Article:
14. Eric Revis Quartet, In Memory of Things Yet Seen Eric Revis shows up a lot on these lists, one of my favorite bass players who just keeps getting better. He plays with the best of the best and he makes everyone he plays with sound even better. This quartet record departs from the chamber music stylings of last year’s trio (which also made my records of the year) with a burst of fire music indebted to the ‘60s, but as fresh as the beauty and the horror of this year. He and Chad Taylor (whose work on the Marc Ribot Trio came very close to making this list) are one of those perfect rhythm sections where it doesn’t just feel like they’re finishing each other’s phrases, they’re finishing each other’s breath, the heavy rolling tom and stuttered kick always having a lightening from the bass and vice versa. There’s a sculptural quality not just in Revis’ bass but in the interplay of the almighty Darius Jones on alto and crushing Bill McHenry on tenor, augmented by one of Revis’s bosses, Branford Marsalis, on two songs. Tied together by a trilogy of Revis-composed pieces, The Tulpa Chronicles, and dotted with work written by the other members of the band, a luminous cover of Sun Ra's “The Shadow World,” and a Sunny Murray tune, this was music that made me feel the air around me differently. The struggle to find and see and understand what’s real and what’s a construct, even if sometimes you have to settle for a construct.
  15. Henry Butler with Steven Bernstein and His Hot 9, Viper’s Drag One of the most purely joyful records I heard all year, Butler’s warm voice and driving, soulful piano given a perfect setting by Steven Bernstein clearly having a lot of fun in his arranger/bandleader role (which is not to denigrate his fantastic greasy trumpet work throughout) with a sax section of Michael Blake, Peter Apfelbaum, and Erik Lawrence, Doug Wieselman on clarinet, Curtis Fowlkes on trombone, Charlie Burnham on violin, Matt Munisteri on guitar, and the rhythm section of Reggie Veal and Herlin Riley. This is a classic dance party with material by Jelly Roll Morton (a mournful “Buddy Bolden Said,” a groovy “King Porter Stomp,” and a raging “Wolverine Blues”), Fats Waller (the title track), Basie (a swinging “I Left My Baby”), and rounded out by Butler’s originals. There’s a looseness and a laserlike focus at the same time, all those master players thinking and moving as one but with enough detours it never gets stale. Party music that knows a multitude of strokes.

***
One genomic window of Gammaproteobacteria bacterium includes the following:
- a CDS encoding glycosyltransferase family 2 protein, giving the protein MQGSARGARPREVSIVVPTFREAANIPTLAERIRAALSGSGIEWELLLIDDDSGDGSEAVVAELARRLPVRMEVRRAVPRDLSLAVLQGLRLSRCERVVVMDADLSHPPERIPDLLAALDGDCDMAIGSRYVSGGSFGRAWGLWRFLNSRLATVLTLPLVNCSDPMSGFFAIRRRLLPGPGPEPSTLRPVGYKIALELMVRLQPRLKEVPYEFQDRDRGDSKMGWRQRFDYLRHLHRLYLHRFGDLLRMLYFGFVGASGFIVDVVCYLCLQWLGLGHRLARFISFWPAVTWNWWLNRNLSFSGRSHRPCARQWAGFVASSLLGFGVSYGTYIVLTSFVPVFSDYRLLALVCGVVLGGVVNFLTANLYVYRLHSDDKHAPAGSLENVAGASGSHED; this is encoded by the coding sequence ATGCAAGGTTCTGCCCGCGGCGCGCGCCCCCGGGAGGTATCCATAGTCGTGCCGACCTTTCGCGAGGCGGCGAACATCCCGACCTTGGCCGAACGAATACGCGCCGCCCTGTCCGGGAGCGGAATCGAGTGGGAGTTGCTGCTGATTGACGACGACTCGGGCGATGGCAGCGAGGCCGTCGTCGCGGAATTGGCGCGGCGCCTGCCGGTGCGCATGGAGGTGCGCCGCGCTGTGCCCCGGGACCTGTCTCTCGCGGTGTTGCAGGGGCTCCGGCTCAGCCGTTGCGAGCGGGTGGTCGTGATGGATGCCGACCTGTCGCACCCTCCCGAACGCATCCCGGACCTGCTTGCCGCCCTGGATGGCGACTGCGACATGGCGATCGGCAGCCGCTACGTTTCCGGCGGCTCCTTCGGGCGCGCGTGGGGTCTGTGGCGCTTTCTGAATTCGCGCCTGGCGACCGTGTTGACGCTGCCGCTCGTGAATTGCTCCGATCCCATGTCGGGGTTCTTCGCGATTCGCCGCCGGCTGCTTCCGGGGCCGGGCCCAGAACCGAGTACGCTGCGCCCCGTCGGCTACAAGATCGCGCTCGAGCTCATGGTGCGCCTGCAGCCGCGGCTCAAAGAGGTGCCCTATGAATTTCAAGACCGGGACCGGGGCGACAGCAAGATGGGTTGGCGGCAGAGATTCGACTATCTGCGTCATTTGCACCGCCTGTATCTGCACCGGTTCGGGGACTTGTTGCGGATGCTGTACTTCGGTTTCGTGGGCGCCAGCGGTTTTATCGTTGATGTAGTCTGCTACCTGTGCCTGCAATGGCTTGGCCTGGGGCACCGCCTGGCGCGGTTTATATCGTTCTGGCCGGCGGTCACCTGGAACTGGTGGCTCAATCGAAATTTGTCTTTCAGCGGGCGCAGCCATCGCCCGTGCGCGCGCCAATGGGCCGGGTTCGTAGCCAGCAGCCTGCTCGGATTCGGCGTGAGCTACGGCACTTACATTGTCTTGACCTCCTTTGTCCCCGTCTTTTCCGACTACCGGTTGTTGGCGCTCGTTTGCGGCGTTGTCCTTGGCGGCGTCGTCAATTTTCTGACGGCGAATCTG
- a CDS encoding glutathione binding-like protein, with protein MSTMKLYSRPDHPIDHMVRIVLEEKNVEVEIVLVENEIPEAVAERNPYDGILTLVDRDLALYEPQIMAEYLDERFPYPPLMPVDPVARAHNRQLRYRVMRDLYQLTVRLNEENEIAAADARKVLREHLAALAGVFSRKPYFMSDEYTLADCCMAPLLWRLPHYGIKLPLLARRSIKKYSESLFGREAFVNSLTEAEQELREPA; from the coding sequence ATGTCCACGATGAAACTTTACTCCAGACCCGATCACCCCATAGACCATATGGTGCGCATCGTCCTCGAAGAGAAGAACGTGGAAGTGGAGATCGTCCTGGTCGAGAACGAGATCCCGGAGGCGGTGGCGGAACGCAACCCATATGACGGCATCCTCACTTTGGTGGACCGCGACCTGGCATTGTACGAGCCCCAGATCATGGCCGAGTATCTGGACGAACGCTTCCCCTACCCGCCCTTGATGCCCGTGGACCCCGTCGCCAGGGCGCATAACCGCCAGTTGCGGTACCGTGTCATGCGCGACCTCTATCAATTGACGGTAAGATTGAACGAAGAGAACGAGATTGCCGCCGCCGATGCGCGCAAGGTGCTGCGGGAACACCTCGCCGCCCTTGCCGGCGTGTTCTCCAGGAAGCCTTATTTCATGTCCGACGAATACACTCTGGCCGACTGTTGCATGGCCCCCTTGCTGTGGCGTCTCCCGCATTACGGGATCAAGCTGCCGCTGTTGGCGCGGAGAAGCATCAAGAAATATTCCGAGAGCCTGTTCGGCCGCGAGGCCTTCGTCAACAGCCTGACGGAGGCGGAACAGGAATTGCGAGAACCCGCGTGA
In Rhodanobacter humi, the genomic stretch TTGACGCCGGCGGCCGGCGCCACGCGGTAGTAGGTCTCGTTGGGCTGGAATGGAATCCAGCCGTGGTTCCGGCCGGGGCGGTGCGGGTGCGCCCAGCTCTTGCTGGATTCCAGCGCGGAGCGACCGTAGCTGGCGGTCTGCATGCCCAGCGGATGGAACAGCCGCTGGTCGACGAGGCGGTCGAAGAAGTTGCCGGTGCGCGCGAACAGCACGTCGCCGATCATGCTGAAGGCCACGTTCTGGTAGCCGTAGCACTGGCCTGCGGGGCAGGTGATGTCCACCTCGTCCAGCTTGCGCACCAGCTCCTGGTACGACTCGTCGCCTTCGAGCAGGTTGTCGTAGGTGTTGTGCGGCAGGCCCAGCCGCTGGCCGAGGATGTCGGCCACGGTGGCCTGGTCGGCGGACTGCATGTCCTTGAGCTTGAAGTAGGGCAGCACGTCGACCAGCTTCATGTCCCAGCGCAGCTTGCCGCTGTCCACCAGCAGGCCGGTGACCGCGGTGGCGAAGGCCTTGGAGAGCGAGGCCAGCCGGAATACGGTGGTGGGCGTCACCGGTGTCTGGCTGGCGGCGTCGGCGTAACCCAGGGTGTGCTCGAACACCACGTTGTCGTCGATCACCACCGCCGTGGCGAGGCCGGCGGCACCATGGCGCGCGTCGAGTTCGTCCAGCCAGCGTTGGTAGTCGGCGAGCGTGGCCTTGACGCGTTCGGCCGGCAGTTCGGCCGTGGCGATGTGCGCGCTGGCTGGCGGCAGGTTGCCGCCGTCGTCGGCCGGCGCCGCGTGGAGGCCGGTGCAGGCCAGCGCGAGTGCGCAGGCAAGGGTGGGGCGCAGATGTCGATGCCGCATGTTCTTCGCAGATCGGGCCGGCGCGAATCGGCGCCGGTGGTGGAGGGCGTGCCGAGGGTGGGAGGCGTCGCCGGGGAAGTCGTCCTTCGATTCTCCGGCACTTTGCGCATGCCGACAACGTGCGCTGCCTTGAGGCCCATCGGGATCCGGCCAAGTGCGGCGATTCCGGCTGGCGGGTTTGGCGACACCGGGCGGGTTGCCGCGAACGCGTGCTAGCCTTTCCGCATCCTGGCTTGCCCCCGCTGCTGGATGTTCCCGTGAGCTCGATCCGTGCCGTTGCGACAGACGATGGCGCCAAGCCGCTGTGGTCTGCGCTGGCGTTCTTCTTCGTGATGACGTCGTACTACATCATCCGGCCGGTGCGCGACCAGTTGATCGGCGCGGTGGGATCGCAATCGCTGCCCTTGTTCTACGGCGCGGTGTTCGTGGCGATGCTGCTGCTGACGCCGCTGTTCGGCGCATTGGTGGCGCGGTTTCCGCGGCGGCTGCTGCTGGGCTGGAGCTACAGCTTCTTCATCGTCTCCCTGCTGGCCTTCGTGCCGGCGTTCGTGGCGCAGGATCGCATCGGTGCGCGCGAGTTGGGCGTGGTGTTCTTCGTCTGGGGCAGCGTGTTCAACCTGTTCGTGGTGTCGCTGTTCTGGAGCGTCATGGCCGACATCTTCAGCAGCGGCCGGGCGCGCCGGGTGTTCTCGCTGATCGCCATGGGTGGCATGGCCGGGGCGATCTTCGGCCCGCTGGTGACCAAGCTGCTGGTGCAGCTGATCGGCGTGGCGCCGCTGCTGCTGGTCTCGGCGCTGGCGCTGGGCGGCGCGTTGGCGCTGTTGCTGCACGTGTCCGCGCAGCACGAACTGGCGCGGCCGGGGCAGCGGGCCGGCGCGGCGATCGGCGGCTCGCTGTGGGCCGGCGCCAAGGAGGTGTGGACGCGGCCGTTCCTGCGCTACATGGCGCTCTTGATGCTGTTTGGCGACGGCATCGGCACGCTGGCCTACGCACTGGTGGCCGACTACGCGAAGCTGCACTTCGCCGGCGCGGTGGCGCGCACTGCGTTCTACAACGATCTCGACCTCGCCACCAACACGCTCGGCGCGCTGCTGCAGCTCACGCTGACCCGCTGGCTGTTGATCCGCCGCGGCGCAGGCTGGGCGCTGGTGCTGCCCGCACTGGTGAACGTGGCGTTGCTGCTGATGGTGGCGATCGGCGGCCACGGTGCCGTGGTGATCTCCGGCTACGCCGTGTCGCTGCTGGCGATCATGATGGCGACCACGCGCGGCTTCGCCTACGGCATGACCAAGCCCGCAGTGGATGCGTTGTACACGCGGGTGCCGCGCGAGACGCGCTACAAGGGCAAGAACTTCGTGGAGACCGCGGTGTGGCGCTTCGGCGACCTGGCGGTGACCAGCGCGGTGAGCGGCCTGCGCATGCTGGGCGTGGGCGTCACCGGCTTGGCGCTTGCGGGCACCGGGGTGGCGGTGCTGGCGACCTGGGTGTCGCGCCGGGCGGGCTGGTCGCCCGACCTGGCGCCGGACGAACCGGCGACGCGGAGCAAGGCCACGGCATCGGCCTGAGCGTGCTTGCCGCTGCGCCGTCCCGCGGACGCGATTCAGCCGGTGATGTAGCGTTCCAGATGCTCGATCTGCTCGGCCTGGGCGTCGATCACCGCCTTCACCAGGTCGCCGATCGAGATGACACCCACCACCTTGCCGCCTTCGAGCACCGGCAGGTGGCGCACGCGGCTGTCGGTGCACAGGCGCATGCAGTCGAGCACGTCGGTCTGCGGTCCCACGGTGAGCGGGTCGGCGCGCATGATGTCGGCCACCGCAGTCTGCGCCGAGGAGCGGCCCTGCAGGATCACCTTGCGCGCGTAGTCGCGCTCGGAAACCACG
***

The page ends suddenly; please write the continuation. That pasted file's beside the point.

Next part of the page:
16. Scott Walker and Sunn O))), Soused The most surprising thing for me about Soused wasn’t how easily the SUNN O)) partners, Stephen O’Malley and Greg Anderson, fit around and in the cracks of Walker’s lugubrious croon, it was hearing that immediately identifiable guitar wash with drums behind it. I worry about calling this accessible or direct, but it definitely felt like it took on the world of the mind and the world of the world with a greater directness than Walker’s last few records, and it felt like there were more references to the rock canon – I had a hard time not drawing parallels to Neil Young’s “Pocahontas,” with the similarly surreal America-gone-wrong trip of “Brando,” for instance, and the one-two punch of “Bull” and “Fetish” could have been William Basinski teasing out tape of Iron Maiden’s guitar harmonies. This was a world I went back to again and again, even when it felt like picking at a scab; there’s something cathartic and redemptive here, meditative and purging in the way of the best Sunn O))), records but with the innate discomfort (and I don’t mean that in a bad way) of the last 20 years of Scott Walker’s career.
  17. Dawn Landes, Bluebird Like most of the best breakup records, Bluebird is also a record of seduction – maybe the sexiest breakup record since Isaac Hayes’ Hot Buttered Soul, though in a more low-key acoustic setting, and gorgeously produced by Thomas Bartlett, who might be the best producer for singer-songwriters working today. With Rob Moose (also on the yMusic record and Gabriel Kahane’s record) providing lead guitar and strings, Tony Scherr and Catherine Popper on bass, plus Norah Jones appearing on a few tracks, every note feels perfectly deployed, running from almost-airs like “Bluebird” to humming slow dances like “Try to Make a Fire Burn Again” and “Heel Toe” to gentler work like “Diamond Rivers.” The music flows around and under and is shot through with mot justes. It doesn’t eschew complication, it doesn’t eschew messiness, but it’s the kind of record that would work if someone drunkenly quoted the lyrics to you on a hot night or if you could barely hear the music and couldn’t make out the words, it’s so in tune with itself and with the world. Everything comes together in what’s for me the centerpiece of the record, “Love Song,” with Jones’ piano and harmonies perfectly shading Landes: “Sometimes I wonder if it’s hard to know a world so bright / The Technicolor of a loving soul dimmed to black and white / I can’t count on anything but the starts in the sky / I wanna write you a love song with my life.” This is a gorgeous record about continuing to live and thrive and find space for your art and your love and your life.